April 29, 2007

WE EASILY FORGET...:

Boris the Fighter (BILL CLINTON, 4/29/07, NY Times)

The last time I saw Mr. Yeltsin during my presidency was in June 2000, six months after he became the first leader of Russia to step down voluntarily as part of a constitutional transition. Though the burdens of office and his heart surgery had taken a toll on his health, he still had his trademark bear hug and smile. He clearly thought he had done the right thing in stepping down early and in selecting as his successor Vladimir Putin, who had the intelligence, energy and stamina the country needed to get Russia’s economy on track and handle its complicated politics.

I told him I was impressed by what I had seen of President Putin but wasn’t sure he was as comfortable with or committed to democracy as Mr. Yeltsin. Mr. Yeltsin replied that we would have disagreements as Russia found its way into the future, but that President Putin would not turn the clock back and we would find a way to work together.

I saw Mr. Yeltsin one more time, when I went back to the Kremlin for the 75th birthday party President Putin held for him last year. He seemed in good health and at peace with himself and his work.

Boris Yeltsin was intelligent, passionate, emotional, strong-willed and courageous. He wasn’t perfect, and he had to contend with staggering political and economic challenges as he led Russia away from centuries of authoritarian rule. But lead he did. At the end of the cold war, Russia and the world were lucky to have him.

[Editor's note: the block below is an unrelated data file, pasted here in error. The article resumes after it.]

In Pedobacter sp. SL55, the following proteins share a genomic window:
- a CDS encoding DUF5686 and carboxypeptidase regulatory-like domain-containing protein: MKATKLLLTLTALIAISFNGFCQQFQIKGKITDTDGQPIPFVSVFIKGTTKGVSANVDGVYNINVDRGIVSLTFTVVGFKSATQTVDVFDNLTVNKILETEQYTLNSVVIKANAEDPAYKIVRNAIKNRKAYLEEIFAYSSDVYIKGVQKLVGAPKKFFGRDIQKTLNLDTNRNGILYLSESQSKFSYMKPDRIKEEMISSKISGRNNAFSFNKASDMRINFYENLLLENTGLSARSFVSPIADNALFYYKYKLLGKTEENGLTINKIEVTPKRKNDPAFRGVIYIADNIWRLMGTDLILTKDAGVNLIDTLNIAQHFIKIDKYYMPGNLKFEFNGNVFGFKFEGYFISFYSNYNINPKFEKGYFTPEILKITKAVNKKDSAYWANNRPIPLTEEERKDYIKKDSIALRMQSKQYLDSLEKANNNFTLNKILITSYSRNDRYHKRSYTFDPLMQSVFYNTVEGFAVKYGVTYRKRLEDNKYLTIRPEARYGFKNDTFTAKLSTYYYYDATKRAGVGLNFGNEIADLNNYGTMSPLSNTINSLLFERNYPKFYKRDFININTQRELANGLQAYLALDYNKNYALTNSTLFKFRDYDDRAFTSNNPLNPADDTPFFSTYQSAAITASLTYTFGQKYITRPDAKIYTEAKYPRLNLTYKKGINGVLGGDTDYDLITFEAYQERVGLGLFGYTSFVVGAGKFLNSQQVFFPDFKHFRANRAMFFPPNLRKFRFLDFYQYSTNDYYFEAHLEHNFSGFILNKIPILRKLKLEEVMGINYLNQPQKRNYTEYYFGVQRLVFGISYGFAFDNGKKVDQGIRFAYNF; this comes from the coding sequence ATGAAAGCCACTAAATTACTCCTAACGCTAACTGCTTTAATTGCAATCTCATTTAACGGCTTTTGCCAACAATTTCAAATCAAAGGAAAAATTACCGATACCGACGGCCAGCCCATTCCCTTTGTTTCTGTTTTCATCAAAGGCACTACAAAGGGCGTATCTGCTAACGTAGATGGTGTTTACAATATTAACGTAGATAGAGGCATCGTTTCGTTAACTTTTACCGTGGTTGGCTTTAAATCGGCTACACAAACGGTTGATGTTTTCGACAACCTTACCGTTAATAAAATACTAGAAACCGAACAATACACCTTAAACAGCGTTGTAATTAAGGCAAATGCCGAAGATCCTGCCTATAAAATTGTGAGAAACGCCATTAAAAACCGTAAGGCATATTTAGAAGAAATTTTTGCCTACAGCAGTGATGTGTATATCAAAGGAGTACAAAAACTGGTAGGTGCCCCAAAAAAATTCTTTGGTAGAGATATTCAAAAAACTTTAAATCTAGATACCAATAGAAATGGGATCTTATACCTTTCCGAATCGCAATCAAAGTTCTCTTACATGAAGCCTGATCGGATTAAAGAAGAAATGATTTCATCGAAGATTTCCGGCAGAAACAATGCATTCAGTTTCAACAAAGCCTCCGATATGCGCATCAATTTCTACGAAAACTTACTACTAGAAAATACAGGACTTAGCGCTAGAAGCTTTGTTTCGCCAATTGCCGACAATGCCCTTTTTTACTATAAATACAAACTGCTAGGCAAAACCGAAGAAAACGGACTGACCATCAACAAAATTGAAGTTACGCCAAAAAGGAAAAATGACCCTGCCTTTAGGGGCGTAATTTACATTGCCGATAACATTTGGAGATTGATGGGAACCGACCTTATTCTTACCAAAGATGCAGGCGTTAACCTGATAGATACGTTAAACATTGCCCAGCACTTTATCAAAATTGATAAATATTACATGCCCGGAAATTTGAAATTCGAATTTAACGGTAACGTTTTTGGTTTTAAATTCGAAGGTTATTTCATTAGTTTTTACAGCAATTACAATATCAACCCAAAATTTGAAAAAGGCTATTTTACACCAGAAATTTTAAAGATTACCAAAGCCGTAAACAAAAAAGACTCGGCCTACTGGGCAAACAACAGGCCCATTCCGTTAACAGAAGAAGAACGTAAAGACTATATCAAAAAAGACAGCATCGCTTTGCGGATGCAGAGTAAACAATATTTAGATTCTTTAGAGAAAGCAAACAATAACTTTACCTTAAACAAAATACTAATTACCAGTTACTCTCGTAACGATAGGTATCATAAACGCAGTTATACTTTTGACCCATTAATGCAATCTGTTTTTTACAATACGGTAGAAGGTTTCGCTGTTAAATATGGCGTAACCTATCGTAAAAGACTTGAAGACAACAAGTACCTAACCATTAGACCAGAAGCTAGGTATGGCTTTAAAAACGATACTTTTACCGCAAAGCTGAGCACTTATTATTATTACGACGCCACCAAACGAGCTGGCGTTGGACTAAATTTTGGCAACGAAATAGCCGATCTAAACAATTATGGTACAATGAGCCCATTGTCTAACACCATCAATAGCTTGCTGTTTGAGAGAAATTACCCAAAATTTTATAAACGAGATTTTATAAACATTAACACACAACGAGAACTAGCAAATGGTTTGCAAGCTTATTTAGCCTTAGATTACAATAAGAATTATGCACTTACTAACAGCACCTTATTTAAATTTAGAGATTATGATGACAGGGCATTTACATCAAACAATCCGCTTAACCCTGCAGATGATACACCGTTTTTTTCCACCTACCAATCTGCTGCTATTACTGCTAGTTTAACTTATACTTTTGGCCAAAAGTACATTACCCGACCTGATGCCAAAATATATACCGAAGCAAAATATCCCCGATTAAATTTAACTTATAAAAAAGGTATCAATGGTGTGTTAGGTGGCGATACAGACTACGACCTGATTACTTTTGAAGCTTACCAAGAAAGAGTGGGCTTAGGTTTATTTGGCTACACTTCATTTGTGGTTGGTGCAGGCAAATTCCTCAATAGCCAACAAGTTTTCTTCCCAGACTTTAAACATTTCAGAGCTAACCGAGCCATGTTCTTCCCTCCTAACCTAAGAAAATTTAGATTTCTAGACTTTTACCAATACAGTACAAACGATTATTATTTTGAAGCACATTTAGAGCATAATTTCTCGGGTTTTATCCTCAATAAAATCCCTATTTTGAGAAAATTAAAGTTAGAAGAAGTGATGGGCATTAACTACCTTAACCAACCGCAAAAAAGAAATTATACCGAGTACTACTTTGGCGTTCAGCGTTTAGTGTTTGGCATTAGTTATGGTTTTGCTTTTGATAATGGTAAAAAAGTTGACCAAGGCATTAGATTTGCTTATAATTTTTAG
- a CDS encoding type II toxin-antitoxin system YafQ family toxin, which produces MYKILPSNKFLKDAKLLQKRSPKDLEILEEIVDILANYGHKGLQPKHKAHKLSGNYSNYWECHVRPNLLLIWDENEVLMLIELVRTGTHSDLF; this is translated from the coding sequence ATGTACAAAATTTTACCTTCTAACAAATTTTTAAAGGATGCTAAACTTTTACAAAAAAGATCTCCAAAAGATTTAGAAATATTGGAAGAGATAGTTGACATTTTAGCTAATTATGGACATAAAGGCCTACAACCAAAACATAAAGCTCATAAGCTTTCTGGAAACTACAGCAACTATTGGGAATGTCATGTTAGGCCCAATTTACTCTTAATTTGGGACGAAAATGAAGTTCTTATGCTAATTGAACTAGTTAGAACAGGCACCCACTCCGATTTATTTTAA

History will be kind to my friend Boris.


...that nothing made George Washington greater in the eyes of his contemporaries than his willingness to turn power over to others. Just because it took a Russian two hundred years to follow the example doesn't make it any less worth celebrating.

Posted by Orrin Judd at April 29, 2007 9:20 AM
Comments

Did anyone else see a WHO reference in the title of Mr. Clinton's article?

Creepy Crawly...

Posted by: Bartman at April 29, 2007 7:19 PM

Actually, this is Clinton hoping, dreaming, that History will be kind to him (i.e., WJC hisself).

As for Yeltsin, History will not be so very kind; in fact, this will be about as good as it gets.

(And we haven't even started talking about how the Russians perceive him....)

Posted by: Barry Meislin at April 30, 2007 1:59 AM
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